Soft x-ray microscopy allows imaging at higher resolution than is possible with optical wavelengths. At the same time, it allows imaging of the internal structure of thick samples that cannot be viewed with electron microscopy. Optics for the soft x-ray region of the spectrum are limited, but coherent diffractive imaging techniques use computerized image reconstruction in place of a lens to form high-resolution images with x-rays. This dissertation presents a practical soft x-ray diffractive microscope with sub-100 nm resolution using tabletop coherent soft x-rays at 13.5 nm and 29 nm . This represents the first demonstration of tabletop coherent imaging with 13.5 nm from high harmonics. Images with holography and phase retrieval are shown, with near-diffraction-limited resolution down to 53 nm [2–4]. The first tabletop diffractive images of biological samples with 13.5 nm and 29 nm beams are also shown . This thesis also presents work on the construction of a high-power, high-repetition-rate laser amplifier implementing carrier-envelope phase stabilization. CEP stabilization provides unprecedented levels of control over the full electric field of an ultrafast laser. The first stage of the amplifier was stabilized to 250 mrad CEP noise on 100s timescales. The route to stabilizing the full 10 kHz, 30 W amplifier is outlined. This laser will be used for future coherent diffractive imaging applications at using high harmonic generation at 13.5 nm and shorter wavelengths, and will also be used for time-resolved studies of molecular dissociation .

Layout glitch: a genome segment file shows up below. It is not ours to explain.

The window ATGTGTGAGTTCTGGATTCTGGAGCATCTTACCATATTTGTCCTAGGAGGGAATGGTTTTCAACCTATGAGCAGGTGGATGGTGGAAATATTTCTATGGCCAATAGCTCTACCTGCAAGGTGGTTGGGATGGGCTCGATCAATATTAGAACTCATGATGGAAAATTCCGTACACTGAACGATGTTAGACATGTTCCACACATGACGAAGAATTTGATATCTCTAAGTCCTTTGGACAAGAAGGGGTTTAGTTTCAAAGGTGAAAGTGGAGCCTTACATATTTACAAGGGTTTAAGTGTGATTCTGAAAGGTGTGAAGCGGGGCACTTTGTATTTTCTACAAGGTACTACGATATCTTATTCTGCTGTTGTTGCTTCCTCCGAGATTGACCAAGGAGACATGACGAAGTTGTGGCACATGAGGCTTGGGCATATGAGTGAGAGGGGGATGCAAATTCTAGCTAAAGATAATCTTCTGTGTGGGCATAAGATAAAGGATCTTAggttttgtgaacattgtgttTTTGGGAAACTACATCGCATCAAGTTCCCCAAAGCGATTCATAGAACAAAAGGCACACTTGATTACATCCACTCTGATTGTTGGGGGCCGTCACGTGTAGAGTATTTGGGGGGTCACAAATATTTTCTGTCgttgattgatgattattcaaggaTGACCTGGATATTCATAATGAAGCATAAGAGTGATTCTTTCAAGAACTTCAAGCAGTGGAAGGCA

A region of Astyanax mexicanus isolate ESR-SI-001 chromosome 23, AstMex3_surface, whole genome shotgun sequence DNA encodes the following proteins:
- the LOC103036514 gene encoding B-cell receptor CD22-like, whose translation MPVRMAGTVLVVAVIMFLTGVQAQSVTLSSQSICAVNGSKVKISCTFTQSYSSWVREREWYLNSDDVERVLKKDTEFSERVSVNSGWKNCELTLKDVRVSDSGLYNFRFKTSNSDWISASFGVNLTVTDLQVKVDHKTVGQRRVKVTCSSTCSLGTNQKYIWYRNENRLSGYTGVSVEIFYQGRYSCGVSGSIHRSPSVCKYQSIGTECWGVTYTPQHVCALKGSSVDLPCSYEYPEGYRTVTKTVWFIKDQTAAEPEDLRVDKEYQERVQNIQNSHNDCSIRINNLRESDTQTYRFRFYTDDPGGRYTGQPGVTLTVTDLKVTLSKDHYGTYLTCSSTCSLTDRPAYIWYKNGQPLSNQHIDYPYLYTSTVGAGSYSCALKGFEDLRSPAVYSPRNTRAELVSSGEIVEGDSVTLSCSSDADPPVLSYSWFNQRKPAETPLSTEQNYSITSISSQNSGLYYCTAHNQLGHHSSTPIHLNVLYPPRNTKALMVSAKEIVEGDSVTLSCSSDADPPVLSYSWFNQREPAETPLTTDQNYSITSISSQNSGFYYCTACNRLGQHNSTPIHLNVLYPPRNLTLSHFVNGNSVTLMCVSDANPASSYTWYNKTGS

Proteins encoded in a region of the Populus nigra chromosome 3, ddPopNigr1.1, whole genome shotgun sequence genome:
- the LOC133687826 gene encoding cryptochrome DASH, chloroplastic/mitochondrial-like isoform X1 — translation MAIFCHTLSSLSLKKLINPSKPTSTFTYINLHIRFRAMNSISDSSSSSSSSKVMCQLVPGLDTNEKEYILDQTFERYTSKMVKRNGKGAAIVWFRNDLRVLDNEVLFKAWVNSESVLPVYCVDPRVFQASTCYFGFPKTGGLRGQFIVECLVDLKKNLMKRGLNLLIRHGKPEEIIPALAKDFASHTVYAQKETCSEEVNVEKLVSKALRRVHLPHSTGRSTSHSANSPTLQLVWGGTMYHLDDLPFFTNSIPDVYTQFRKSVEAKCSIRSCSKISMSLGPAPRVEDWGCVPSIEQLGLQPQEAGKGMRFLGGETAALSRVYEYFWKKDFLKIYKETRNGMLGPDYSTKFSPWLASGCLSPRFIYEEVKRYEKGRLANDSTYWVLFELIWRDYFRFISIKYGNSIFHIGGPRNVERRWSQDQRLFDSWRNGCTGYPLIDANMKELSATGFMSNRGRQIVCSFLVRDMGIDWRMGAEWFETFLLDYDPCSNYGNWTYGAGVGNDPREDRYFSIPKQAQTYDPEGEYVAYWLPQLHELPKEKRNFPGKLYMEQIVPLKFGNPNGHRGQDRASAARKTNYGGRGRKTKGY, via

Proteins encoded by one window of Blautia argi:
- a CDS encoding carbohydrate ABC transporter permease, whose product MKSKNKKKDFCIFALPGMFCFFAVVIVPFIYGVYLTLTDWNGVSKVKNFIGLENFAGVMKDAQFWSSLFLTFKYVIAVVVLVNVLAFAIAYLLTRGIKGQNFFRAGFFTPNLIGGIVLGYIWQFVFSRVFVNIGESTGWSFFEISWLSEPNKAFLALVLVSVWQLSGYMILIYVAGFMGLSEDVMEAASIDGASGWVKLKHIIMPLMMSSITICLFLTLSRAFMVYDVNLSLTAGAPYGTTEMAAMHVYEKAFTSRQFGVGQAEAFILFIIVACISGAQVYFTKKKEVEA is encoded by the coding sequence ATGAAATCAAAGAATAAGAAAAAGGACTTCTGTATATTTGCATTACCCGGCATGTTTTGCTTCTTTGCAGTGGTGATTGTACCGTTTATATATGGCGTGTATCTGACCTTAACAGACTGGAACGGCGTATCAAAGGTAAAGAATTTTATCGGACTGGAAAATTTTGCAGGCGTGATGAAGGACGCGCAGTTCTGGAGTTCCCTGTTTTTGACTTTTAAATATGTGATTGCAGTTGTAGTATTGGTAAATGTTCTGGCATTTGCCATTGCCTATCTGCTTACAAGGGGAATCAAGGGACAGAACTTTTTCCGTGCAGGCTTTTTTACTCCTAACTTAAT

|Advisor:||Kapteyn, Henry C., Murnane, Margaret M.|
|Commitee:||Finkelstein, Noah, Jiminez, Ralph, McLeod, Robert|
|School:||University of Colorado at Boulder|
|School Location:||United States -- Colorado|
|Source:||DAI-B 71/10, Dissertation Abstracts International|
|Keywords:||Coherent imaging, High harmonic generation, Laser, Soft x-ray illumination|
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